Jan 17 2022

Blathers on Art : Valiant Statue

Good Day, esteemed visitor and welcome to another edifying instalment of art history as presented by yours truly.

In today’s artistic sojourn, we will briefly discuss the stunning sculpture, Winged Victory of Samothrace - ‌the Valiant Statue. Our discourse will be a brief one because . . . well, very little is actually known about the creator of this work of art.

Poised on what appears to be the bough of a ship, the Greek goddess, Nike stands bravely against the elements at sea while heralding a successful journey. Admits the elements - choppy, sea storms, unyielding winds and perhaps the threat of a looming kraken or two; the goddess protects her charges unswervingly.

Excavated, in parts and across multiple excursions; the statue of Nike was assembled and restored by the Louvre museum in France which has been its home since the mid-eighteen hundreds. It is believed that the statue itself dates back to 200-190BC and was originally found on the island of Samothrace.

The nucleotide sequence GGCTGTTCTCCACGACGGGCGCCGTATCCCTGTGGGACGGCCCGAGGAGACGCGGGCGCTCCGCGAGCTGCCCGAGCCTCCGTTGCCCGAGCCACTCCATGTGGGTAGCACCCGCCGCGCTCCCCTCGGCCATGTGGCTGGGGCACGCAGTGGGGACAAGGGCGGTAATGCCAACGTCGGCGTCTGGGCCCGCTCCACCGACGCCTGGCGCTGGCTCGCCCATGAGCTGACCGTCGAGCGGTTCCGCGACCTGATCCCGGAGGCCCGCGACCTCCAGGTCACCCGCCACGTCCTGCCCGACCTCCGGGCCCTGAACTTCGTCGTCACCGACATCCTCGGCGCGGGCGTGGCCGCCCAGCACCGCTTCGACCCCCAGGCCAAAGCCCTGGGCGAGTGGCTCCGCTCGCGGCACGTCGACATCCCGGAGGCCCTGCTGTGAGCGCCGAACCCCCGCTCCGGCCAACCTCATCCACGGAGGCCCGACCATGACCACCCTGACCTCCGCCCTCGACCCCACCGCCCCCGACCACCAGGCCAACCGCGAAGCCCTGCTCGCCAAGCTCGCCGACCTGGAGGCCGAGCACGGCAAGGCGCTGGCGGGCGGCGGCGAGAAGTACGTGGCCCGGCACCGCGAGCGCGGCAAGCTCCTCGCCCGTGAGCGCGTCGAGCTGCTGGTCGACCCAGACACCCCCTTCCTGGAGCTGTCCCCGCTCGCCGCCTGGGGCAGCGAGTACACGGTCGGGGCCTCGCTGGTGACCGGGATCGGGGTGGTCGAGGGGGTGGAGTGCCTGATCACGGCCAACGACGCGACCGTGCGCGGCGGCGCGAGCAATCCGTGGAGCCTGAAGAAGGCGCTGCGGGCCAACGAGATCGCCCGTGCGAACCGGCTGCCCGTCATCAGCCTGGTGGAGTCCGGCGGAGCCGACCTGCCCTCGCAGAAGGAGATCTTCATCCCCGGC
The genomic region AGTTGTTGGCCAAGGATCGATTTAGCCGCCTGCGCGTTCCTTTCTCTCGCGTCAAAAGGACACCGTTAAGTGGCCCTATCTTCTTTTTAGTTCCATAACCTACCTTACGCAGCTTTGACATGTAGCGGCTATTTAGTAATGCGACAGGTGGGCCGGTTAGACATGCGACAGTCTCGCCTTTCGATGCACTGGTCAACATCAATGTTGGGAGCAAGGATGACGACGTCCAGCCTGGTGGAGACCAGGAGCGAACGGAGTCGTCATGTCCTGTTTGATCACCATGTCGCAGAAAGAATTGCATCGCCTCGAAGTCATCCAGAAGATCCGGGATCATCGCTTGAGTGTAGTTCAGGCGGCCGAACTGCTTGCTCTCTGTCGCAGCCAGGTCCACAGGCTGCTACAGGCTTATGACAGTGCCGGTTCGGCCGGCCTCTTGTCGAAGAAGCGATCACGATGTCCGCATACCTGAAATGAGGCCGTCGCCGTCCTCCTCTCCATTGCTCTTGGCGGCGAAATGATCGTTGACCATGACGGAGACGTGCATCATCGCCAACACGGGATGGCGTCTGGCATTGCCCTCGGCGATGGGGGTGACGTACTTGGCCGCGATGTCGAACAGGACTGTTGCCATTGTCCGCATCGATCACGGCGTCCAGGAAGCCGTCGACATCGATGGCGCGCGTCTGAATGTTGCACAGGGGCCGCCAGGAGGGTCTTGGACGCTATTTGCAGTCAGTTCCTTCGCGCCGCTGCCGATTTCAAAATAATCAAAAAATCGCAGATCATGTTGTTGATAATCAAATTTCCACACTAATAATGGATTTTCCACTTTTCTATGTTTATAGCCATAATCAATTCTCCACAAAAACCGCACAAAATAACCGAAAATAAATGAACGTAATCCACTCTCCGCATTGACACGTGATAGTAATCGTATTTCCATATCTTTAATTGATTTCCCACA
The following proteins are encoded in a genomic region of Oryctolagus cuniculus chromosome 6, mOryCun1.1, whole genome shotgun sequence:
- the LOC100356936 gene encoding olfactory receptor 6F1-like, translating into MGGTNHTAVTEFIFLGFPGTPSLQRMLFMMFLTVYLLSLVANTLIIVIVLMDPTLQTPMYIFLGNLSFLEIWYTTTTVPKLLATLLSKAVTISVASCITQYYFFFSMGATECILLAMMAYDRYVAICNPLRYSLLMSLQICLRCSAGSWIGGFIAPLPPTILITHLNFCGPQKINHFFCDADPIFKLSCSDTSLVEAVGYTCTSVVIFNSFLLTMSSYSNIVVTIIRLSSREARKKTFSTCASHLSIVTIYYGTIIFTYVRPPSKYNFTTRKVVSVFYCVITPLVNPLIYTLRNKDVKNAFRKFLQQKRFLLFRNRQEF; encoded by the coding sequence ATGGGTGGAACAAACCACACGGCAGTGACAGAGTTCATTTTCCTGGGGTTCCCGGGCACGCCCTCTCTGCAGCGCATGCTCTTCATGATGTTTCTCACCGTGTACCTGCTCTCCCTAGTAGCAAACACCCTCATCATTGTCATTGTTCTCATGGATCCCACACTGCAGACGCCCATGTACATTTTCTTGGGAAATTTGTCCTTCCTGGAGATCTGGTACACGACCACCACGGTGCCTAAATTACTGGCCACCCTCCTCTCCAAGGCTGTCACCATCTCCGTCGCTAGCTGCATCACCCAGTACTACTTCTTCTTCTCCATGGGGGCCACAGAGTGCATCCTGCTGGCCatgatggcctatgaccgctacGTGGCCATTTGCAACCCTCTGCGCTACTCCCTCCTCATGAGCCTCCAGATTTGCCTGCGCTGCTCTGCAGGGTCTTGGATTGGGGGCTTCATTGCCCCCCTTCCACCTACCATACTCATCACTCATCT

The Winged Victory of Samothrace, with its exquisite draping details and exploration of the human form is nothing short of a magnificent feat of sculpted marble. Although the head and arms of Nike remain missing, the craftsmanship of her creator is not lost upon viewers.

Art historians and archaeologists speculate that this Greek sculpture was made and enshrined in offering at the sanctuary of Great Gods. In earlier days when man braved harsh elements such as travel across seas, Nike was both testament and heartfelt request to the deities above. Standing both in and against space, to be viewed at a three-quarter angle, the viewer is engaged in Nike’s seeming prowess and divine strength. The wind behind her propelling her forward as she stands bravely at the helm to face what is to come, triumphantly with Heaven’s grace.

The Crossing Board